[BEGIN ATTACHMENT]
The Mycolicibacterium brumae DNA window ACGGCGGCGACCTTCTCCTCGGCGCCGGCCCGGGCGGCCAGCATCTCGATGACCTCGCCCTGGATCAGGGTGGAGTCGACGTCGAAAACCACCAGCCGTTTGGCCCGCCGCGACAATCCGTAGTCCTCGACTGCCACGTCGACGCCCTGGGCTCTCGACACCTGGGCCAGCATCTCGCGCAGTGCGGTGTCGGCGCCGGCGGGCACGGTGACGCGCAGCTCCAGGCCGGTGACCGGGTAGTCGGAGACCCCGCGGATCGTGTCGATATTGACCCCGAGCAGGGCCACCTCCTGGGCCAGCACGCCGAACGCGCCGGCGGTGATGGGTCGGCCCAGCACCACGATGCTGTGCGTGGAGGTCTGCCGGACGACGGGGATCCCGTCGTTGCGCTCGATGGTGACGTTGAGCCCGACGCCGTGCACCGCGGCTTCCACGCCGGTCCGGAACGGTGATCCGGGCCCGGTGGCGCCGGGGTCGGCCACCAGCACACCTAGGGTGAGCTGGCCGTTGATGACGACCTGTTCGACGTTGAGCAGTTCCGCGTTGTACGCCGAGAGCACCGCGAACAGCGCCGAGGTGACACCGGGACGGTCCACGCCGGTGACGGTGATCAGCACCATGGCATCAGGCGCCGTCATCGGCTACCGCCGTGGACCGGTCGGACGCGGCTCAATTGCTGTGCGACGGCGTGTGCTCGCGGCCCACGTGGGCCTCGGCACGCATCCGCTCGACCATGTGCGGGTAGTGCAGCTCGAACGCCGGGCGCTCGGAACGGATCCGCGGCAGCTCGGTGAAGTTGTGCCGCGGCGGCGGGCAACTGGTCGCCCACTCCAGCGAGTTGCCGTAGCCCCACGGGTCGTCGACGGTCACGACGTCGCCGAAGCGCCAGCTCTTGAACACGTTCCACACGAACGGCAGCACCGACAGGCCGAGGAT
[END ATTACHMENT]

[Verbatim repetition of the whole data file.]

The Mycolicibacterium brumae DNA window ACGGCGGCGACCTTCTCCTCGGCGCCGGCCCGGGCGGCCAGCATCTCGATGACCTCGCCCTGGATCAGGGTGGAGTCGACGTCGAAAACCACCAGCCGTTTGGCCCGCCGCGACAATCCGTAGTCCTCGACTGCCACGTCGACGCCCTGGGCTCTCGACACCTGGGCCAGCATCTCGCGCAGTGCGGTGTCGGCGCCGGCGGGCACGGTGACGCGCAGCTCCAGGCCGGTGACCGGGTAGTCGGAGACCCCGCGGATCGTGTCGATATTGACCCCGAGCAGGGCCACCTCCTGGGCCAGCACGCCGAACGCGCCGGCGGTGATGGGTCGGCCCAGCACCACGATGCTGTGCGTGGAGGTCTGCCGGACGACGGGGATCCCGTCGTTGCGCTCGATGGTGACGTTGAGCCCGACGCCGTGCACCGCGGCTTCCACGCCGGTCCGGAACGGTGATCCGGGCCCGGTGGCGCCGGGGTCGGCCACCAGCACACCTAGGGTGAGCTGGCCGTTGATGACGACCTGTTCGACGTTGAGCAGTTCCGCGTTGTACGCCGAGAGCACCGCGAACAGCGCCGAGGTGACACCGGGACGGTCCACGCCGGTGACGGTGATCAGCACCATGGCATCAGGCGCCGTCATCGGCTACCGCCGTGGACCGGTCGGACGCGGCTCAATTGCTGTGCGACGGCGTGTGCTCGCGGCCCACGTGGGCCTCGGCACGCATCCGCTCGACCATGTGCGGGTAGTGCAGCTCGAACGCCGGGCGCTCGGAACGGATCCGCGGCAGCTCGGTGAAGTTGTGCCGCGGCGGCGGGCAACTGGTCGCCCACTCCAGCGAGTTGCCGTAGCCCCACGGGTCGTCGACGGTCACGACGTCGCCGAAGCGCCAGCTCTTGAACACGTTCCACACGAACGGCAGCACCGACAGGCCGAGGAT